Blackjack: Common Mistakes You Should Avoid

The underlying principle behind blackjack is pure luck. It’s a game of chance – Whether you are counting cards in a live casino or trying to execute a blackjack strategy on one of the many online casinos found at, you’re still taking a risk.

Sometimes, the cards will turn against you. That’s not enough reason to give in to frustration. You can’t decide to raise your bets to recoup some of the money you’ve been betting at that stage. That may have disastrous consequences. However, if you have some sensible methods, you can always make up for your mistakes or some badhands. 

The most famous house edge in gambling is blackjack’s 0.5% house edge. That’s one of several reasons why blackjack is the preferred choice of many experienced players. They’d rather take a risk with blackjack than stake their hard earned money on roulette or some other games with less than impressive payouts. Nevertheless, blackjack is more than a game. Inexperienced players have a hard time getting close to its 0.5% edge.

However, to reach its incredibly low house edge, you must be adept at playing the game and have an in-depth knowledge of strategies. Knowing when to stand and when to hit is the bare minimum of playing strategies you need to excel at playing blackjack, however. You must understand the critical moments when it’s advisable to split, double down, or increase your stake.

Always stand on a 17 or 18

That’s common knowledge. A 17 or an 18 offers a good hand. Thus, you should stand. Sometimes, though, conventional wisdom may be wrong. Hence, you should pay attention to the dealer’s card.

If the dealer has a 9 or 10, hitting is advised, especially on a 17. A dealer with a 10 can get a win with a 10-value card (the faces) or by drawing an Ace. With an 8, they can share the pot.

With the 8, there is a 46.1% chance that the dealer will draw a superior hand while the remaining percentage offers you an opportunity to share the pot. If the dealer draws any number up to 6, they have better chances of winning because they may hit again. However, with a 17 or an 18, there is no absolute assurance that the dealer may win against a 9 or a 10. Thus, when the dealer has some good cards, be ready to seize the opportunity to hit.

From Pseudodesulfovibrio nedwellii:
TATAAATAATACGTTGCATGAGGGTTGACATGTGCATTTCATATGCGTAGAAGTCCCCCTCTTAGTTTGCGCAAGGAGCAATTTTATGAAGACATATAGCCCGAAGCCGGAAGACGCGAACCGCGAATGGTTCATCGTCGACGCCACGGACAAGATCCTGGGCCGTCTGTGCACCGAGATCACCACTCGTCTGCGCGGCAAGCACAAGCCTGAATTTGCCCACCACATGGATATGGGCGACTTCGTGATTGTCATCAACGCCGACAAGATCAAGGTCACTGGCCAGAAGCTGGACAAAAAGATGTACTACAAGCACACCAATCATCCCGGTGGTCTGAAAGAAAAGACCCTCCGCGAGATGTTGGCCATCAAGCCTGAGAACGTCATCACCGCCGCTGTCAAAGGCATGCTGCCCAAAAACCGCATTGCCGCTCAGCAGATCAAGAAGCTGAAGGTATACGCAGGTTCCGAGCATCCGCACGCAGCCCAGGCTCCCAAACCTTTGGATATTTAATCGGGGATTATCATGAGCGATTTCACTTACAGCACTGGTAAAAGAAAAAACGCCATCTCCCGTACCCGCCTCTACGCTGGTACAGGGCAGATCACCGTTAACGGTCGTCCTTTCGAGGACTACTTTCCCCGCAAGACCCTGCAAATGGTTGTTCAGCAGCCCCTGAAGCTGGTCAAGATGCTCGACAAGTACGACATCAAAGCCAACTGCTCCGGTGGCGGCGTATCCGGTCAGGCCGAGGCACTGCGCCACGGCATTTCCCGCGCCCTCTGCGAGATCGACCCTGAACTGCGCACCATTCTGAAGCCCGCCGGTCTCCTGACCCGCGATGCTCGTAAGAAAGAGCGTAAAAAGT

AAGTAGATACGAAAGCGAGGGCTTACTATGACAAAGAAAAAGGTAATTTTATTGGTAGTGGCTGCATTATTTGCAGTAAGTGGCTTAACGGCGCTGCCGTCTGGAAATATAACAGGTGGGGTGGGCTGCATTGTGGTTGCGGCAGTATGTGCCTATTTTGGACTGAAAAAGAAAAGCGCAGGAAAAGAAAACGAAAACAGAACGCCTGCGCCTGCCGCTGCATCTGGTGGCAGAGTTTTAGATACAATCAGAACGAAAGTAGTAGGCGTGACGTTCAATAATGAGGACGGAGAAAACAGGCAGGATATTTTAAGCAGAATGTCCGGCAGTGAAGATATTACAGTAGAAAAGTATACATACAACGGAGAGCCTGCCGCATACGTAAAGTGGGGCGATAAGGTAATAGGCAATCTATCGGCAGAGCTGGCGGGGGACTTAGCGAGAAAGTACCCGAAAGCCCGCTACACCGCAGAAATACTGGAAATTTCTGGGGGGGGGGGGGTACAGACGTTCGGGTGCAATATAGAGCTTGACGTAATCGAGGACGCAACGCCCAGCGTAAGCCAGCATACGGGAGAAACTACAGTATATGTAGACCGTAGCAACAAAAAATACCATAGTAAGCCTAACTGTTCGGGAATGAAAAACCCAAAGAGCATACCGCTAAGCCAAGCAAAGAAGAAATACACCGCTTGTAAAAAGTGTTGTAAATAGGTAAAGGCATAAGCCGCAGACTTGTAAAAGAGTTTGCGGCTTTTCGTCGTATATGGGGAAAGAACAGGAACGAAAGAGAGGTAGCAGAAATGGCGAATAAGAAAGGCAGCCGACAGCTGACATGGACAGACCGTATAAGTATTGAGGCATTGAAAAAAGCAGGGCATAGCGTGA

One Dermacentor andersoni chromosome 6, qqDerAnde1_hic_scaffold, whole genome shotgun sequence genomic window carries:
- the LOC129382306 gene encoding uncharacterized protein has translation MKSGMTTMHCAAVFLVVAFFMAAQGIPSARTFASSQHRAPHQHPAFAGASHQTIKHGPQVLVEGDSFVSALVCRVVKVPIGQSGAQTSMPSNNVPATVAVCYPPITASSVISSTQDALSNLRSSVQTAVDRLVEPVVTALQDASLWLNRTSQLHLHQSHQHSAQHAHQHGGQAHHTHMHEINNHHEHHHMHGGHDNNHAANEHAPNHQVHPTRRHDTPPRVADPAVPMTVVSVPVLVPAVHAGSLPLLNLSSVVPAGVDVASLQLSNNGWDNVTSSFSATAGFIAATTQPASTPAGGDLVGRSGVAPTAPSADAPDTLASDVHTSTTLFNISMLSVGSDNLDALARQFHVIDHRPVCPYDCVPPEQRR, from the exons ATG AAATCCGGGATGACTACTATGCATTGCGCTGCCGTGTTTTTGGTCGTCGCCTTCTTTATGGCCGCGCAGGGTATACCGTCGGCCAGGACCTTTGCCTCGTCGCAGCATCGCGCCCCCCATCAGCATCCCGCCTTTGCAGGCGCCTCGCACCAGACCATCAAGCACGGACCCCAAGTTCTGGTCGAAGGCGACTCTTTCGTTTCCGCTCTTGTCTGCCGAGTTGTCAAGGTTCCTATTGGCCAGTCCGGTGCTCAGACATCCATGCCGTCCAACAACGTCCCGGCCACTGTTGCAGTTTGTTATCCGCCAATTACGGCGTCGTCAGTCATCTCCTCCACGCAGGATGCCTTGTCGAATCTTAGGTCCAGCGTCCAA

When you’re not splitting 7s and 8s, you won’t get a good hand with 16. However, if you stick to 16, you count on winning by the dealer going bust. Nevertheless, 16 is so high that the dealer may go bust if they try to improve on it. 

However, splitting the pairs is advisable. That implies that you double your bet to increase your winning chances. You may be lucky enough to get a strong hand from one of the 8s. Thus, split 8s always. 7s are not that reliable but you may consider splitting them as well.

Not splitting Aces

Aces are weak themselves. However, if you split them, you have two cards with the potential to give you some fantastic hands. You have a 30.7% chance of drawing a card whose value is 10 – creating a blackjack. With the other cards, they can increase your chances of winning –  you have an opportunity to use two fiery hot hands to hit the dealer.

Not Doubling Down on 10 or 11

Most players are scared of doubling down because there are slim chances of succeeding when they do. However, you only need a bit of caution when doubling down.

The odds are in your favor with a 10 or an 11 provided the dealer has no card above 8. If the dealer has 10, you can still double with 11. More so, if the dealer’s biggest hand is 6, you can double down on 9 and still win. So, if you don’t double down when necessary, you actually reduce your chances of carving into blackjack’s house edge.

Standing on Soft 17

This is a familiar hint among blackjack players. Depending on the dealer’s card, standing on 17 may be an intelligent decision. However, don’t stand on a soft 17. A ‘soft’ is a 17 that uses an ace whose value is 11.

Casinos offer some blackjack varieties where dealers don’t stand on 17 unless it’s absolutely necessary, especially with a soft hand. The house has a bigger edge with this blackjack variety than the more popular “Always Stand on 17” variety.

Although some players are unaware of this, casinos are fully aware that players shouldn’t stand on a soft 17. So, when a dealer’s card is 7 or higher, a soft 17 is the best to hit with.

Accepting Even Money or Insurance bets

Insurance isn’t a good bet. Many blackjack players are aware of that. A player can take half of their original stake as side-bet if the dealer draws an Ace. You’ll lose your original bet if the dealer draws a blackjack. The side-bet compensates the loss, though and is paid out at 2/1 odds.

However, since the chances of drawing blackjack is 30.8% of the time, most times, the side-best is wasted. 

Nevertheless, many players are still addicted to a side-bet: Even Money. This is an Insurance bet variation that is used when a dealer draws an Ace while the player has a blackjack. In this case, a 1:1 payout will be agreed on by the player. However, if the dealer and the player both draw a blackjack, the player’s payout is 2/1 on their side-bet.

It should be noted that the costs of the side-bet, in the long-term, won’t pay out – both Even Money and Insurance are poor bets that players should ignore at all costs.